By contrast, the VISTA methodology begins making mistakes up front, one at a time, while they're still small - a string of little crashes. We continue making mistakes the whole way, from beginning to end, but they remain small because (1) there is no big, expensive investment in a master plan to try to protect so we can and do change directions repeatedly, (2) the future user of the software is sitting right there the whole time saying "No, we can't do it like that," and (3) instead of struggling to adhere to an increasingly irrelevant plan the team is building up a map of the terrain of the project, a practical guide to many different ways to succeed or fail.

The contrast is stark. Master plans are prophecies. VISTA plans are histories. Master plans are expensive, produced separately from the software. VISTA plans are cheap, produced alongside the software. Master plans are written and finished at the beginning, when we know as little as possible about the problems and its solution. VISTA plans are written during programming and not finished until the end, when we know as much as possible about what didn't work and what did.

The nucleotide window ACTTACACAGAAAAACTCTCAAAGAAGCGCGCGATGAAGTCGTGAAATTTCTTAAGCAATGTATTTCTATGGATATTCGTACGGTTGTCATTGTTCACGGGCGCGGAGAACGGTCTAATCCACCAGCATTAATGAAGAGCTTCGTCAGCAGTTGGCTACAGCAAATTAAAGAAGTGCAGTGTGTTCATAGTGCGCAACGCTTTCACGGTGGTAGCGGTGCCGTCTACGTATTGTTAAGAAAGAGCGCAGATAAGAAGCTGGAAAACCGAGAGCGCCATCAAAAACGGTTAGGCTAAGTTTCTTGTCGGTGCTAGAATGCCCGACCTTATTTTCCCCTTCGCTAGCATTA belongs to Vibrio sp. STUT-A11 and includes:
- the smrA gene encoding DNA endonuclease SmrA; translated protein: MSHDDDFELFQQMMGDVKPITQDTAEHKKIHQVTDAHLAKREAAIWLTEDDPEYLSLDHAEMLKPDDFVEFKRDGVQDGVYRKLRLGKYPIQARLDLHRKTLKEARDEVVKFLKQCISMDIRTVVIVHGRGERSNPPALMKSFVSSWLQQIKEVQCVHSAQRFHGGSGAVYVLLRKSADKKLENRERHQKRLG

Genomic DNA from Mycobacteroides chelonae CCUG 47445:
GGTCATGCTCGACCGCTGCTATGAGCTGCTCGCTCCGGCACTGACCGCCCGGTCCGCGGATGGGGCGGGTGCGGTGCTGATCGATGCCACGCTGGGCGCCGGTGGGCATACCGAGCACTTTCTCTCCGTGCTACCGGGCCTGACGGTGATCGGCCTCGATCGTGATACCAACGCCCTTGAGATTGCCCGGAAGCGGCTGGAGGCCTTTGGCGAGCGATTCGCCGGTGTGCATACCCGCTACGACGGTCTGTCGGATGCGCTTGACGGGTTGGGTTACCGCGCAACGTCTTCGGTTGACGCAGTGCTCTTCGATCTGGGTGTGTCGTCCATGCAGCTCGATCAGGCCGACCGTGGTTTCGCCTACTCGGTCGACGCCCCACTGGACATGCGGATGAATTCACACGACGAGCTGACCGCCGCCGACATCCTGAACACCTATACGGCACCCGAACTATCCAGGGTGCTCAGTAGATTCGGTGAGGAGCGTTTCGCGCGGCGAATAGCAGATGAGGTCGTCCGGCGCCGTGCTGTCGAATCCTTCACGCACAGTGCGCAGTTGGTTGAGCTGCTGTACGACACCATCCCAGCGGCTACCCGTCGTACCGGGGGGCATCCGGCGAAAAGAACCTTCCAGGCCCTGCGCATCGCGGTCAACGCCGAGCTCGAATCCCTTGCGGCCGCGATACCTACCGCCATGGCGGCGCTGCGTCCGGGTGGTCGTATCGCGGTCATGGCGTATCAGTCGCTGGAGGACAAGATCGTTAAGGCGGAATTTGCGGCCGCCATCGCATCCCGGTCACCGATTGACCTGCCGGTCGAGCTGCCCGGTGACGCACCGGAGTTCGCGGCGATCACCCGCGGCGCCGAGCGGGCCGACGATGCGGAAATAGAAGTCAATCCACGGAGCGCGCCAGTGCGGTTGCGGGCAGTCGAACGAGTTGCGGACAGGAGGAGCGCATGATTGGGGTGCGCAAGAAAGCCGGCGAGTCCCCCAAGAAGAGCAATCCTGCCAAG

The excessive precision of a master plan comes from its focus on the solution, which means trying to pin down the future. VISTA plans avoid that by focusing on understanding the problem and letting the solution emerge gradually and often unexpectedly.

That is, in the master-planning approach we create the illusion of knowing where we're going without first really understanding the nature of the problems we claim to be solving. In the VISTA planning approach, we acknowledge from the start that we have only a vague idea where we're going, only that we know we're going to solve a specific problem by getting to know it very well.